(Photo by Alessio Albi)
In the world of dog-owners, two continents have formed: those who push their dogs to physical exhaustion daily and those who, well, don’t do that. There is an ocean, or a middle-road between these two extremes which I’d like to address with this post. Some research states that dogs require around 20 hours of sleep per day. (So do I, by the way, but no one bothers to research that!!) This leaves about four hours where a dog is up and at ‘em. Even without research, we can fairly easily see that dogs, if they are living a fairly well-balanced life, tend to lounge around quite a lot.
That is why I recommend investing around two hours daily for your dog/s. For me, this means an hour-long walk in the morning, a half hour during my lunch break and another half hour in the evening. How you incorporate time with your dogs into your day naturally depends on your schedule and your dogs.
In addition to trying to start a petition for 20 hours of sleep daily being acceptable for humans, as well, I am saying:
Offer your dog movement they enjoy.
Observe what your dog loves to do. Is it walking around slowly and sniffing stumps and flowers? Then allow them the opportunity to do that more often. One of my dogs, Inka, loves to retrieve dummies, so during my lunch break I hide her dummy in the forest and allow her to actively search and hunt for it and bring it back to me. We are the ones who brought our dogs into our lives and keep them in a house for most of the day. Whether our lives are busy or not, it is our responsibility to offer them this movement and fresh air. Even if we have to wake up 30 minutes earlier to achieve that – we owe them that much.
Don’t over-do it.
Constantly exercising your dog (physically and/or mentally) can be stressful and exhausting. Some dog owners go biking daily, go to three agility and one dog-dancing course per week and the list goes on… This is too much and will likely cause stress and anxiety – for you and your dog.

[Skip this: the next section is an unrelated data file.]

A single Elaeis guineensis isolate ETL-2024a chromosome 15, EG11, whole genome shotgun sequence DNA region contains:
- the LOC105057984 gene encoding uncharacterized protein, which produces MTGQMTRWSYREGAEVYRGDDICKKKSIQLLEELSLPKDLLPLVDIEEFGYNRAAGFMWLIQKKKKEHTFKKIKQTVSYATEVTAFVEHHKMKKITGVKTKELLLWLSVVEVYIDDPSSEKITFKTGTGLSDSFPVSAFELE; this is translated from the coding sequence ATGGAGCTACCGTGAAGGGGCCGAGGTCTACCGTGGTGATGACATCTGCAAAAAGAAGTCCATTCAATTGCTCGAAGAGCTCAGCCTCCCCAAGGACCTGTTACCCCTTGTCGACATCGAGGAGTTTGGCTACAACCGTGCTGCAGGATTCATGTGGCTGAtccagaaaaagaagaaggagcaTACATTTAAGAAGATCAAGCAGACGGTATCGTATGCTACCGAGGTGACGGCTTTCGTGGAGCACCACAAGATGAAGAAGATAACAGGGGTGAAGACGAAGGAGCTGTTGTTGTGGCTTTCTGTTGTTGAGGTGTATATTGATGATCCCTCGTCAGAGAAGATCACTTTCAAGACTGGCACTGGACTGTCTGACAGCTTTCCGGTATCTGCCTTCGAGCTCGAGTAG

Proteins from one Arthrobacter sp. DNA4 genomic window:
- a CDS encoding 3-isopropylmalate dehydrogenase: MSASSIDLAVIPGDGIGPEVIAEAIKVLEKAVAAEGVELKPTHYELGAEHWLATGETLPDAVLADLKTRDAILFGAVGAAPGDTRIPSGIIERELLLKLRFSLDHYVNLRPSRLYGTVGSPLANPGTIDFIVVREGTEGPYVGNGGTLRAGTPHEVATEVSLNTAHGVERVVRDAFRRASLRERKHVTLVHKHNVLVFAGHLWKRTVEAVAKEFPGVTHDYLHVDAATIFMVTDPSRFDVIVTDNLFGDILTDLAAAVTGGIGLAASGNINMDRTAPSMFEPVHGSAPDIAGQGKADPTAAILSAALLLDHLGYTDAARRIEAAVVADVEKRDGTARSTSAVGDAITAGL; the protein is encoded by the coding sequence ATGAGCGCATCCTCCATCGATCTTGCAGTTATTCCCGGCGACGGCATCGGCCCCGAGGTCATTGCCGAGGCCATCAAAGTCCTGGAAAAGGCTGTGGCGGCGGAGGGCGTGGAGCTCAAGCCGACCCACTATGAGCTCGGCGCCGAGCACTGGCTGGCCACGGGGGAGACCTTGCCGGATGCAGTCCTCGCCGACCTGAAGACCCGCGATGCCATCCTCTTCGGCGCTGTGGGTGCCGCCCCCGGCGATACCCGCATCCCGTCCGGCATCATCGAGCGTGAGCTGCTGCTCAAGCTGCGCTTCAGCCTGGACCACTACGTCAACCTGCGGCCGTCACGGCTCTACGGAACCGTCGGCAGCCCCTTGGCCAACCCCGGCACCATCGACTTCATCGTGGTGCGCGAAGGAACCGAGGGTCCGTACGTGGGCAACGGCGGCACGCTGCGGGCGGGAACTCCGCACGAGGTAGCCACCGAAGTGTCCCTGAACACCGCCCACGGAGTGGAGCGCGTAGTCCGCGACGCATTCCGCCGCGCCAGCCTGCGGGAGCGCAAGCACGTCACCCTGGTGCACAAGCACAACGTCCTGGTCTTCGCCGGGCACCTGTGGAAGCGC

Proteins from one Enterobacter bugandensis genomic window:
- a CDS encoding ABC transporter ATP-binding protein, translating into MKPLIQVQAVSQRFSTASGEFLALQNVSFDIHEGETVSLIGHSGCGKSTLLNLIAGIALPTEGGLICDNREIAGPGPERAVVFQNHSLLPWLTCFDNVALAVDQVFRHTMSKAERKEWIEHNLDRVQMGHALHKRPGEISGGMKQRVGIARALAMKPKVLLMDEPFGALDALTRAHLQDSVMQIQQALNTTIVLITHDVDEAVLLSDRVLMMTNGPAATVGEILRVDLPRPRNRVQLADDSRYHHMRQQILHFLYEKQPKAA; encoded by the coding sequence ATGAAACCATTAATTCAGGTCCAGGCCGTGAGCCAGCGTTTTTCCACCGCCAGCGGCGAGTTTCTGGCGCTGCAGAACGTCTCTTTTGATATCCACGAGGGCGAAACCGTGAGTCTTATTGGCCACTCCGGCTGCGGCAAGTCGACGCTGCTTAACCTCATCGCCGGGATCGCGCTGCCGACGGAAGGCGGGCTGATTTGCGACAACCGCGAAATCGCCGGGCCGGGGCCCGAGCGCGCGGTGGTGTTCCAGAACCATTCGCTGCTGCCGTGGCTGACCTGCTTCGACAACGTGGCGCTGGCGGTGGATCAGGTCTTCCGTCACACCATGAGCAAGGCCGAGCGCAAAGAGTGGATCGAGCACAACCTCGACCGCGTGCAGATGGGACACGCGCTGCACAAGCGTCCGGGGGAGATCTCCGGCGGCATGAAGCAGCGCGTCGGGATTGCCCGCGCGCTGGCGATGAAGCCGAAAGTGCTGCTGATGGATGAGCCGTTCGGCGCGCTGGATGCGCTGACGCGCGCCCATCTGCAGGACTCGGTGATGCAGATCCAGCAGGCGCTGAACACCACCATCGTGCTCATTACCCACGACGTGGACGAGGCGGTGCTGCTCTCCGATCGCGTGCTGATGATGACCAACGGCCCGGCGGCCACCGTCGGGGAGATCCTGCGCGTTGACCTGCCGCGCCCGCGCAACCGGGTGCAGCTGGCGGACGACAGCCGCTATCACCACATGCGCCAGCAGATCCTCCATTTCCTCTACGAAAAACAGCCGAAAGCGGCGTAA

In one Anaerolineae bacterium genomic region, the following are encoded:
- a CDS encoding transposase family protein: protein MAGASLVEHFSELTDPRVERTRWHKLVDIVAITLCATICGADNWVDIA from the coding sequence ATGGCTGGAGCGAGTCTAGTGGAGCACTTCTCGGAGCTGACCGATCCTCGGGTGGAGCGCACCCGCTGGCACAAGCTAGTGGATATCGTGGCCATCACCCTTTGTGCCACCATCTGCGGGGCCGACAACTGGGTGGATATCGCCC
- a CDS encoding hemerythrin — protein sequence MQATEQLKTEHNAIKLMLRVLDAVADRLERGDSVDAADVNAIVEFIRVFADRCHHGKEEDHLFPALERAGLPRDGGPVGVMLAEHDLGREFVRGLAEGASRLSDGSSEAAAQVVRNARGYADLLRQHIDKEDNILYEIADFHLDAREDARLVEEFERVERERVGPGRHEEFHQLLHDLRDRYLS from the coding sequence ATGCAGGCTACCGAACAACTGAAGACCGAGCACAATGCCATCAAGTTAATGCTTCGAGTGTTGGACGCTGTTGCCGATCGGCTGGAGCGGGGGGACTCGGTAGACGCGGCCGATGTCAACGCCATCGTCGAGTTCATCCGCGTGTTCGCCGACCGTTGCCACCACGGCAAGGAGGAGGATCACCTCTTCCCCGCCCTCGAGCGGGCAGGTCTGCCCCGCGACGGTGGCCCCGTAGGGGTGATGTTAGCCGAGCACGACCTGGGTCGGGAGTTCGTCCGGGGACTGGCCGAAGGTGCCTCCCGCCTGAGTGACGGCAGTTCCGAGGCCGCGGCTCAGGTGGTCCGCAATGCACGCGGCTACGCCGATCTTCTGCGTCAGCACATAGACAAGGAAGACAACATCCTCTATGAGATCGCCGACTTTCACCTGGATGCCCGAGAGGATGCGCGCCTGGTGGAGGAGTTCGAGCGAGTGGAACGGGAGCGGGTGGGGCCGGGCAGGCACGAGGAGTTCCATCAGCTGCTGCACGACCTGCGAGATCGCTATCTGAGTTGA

A friend of mine said that they don’t take their dogs on long walks, because they don’t want them to become hyper dogs who start nagging them to go outside constantly. This is why I put emphasis not on the activity, but, rather, on the amount of time we allow our dogs to show us what it is they enjoy. I make sure that not all of the time I spend walking my dogs is about throwing dummies for Inka to retrieve. Most of the time we are calmly meandering through the forest – I will usually be listening to music or a podcast and my dogs sniff around and interact with other dogs.
So this isn’t about exercising your dog in the traditional sense. It is about walking outdoors with your dog and allowing them to act out their natural behaviours. Even dogs who are bred for more activity (including my other dog, Mowgli, who is a high-energy cattle dog), do not need to constantly be on the move. It is important to allow our dogs plenty of calm exercise. Walks. Sniffing. Interacting with others.
And then allow them (and me) to get in some 20 hours of sleep per day.